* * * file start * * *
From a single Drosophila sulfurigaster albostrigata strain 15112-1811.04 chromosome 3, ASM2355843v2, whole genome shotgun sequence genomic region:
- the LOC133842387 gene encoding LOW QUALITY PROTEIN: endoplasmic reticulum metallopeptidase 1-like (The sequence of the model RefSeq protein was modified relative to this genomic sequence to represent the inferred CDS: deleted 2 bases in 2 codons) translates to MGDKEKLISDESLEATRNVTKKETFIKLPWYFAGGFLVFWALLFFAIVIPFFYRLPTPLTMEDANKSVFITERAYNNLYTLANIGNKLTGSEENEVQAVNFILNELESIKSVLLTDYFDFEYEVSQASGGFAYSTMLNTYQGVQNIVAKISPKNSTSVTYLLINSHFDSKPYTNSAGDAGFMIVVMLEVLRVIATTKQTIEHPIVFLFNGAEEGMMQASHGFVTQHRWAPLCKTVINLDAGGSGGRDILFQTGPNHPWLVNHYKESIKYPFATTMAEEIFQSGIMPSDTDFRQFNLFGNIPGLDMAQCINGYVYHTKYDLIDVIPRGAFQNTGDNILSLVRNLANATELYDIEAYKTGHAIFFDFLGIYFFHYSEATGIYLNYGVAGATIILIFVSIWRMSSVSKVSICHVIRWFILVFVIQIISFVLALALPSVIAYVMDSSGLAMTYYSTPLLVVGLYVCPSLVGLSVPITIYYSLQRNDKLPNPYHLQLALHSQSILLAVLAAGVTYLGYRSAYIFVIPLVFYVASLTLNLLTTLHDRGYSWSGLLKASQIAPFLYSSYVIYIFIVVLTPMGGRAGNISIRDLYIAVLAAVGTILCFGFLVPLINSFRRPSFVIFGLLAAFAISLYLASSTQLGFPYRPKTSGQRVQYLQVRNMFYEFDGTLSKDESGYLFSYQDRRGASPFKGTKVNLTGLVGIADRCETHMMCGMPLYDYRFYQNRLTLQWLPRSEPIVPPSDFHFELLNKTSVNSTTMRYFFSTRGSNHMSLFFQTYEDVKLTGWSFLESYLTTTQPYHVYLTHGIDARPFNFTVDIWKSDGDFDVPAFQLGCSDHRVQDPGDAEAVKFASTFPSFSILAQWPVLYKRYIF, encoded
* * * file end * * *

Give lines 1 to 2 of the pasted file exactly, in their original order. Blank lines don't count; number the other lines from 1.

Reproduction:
From a single Drosophila sulfurigaster albostrigata strain 15112-1811.04 chromosome 3, ASM2355843v2, whole genome shotgun sequence genomic region:
- the LOC133842387 gene encoding LOW QUALITY PROTEIN: endoplasmic reticulum metallopeptidase 1-like (The sequence of the model RefSeq protein was modified relative to this genomic sequence to represent the inferred CDS: deleted 2 bases in 2 codons) translates to MGDKEKLISDESLEATRNVTKKETFIKLPWYFAGGFLVFWALLFFAIVIPFFYRLPTPLTMEDANKSVFITERAYNNLYTLANIGNKLTGSEENEVQAVNFILNELESIKSVLLTDYFDFEYEVSQASGGFAYSTMLNTYQGVQNIVAKISPKNSTSVTYLLINSHFDSKPYTNSAGDAGFMIVVMLEVLRVIATTKQTIEHPIVFLFNGAEEGMMQASHGFVTQHRWAPLCKTVINLDAGGSGGRDILFQTGPNHPWLVNHYKESIKYPFATTMAEEIFQSGIMPSDTDFRQFNLFGNIPGLDMAQCINGYVYHTKYDLIDVIPRGAFQNTGDNILSLVRNLANATELYDIEAYKTGHAIFFDFLGIYFFHYSEATGIYLNYGVAGATIILIFVSIWRMSSVSKVSICHVIRWFILVFVIQIISFVLALALPSVIAYVMDSSGLAMTYYSTPLLVVGLYVCPSLVGLSVPITIYYSLQRNDKLPNPYHLQLALHSQSILLAVLAAGVTYLGYRSAYIFVIPLVFYVASLTLNLLTTLHDRGYSWSGLLKASQIAPFLYSSYVIYIFIVVLTPMGGRAGNISIRDLYIAVLAAVGTILCFGFLVPLINSFRRPSFVIFGLLAAFAISLYLASSTQLGFPYRPKTSGQRVQYLQVRNMFYEFDGTLSKDESGYLFSYQDRRGASPFKGTKVNLTGLVGIADRCETHMMCGMPLYDYRFYQNRLTLQWLPRSEPIVPPSDFHFELLNKTSVNSTTMRYFFSTRGSNHMSLFFQTYEDVKLTGWSFLESYLTTTQPYHVYLTHGIDARPFNFTVDIWKSDGDFDVPAFQLGCSDHRVQDPGDAEAVKFASTFPSFSILAQWPVLYKRYIF, encoded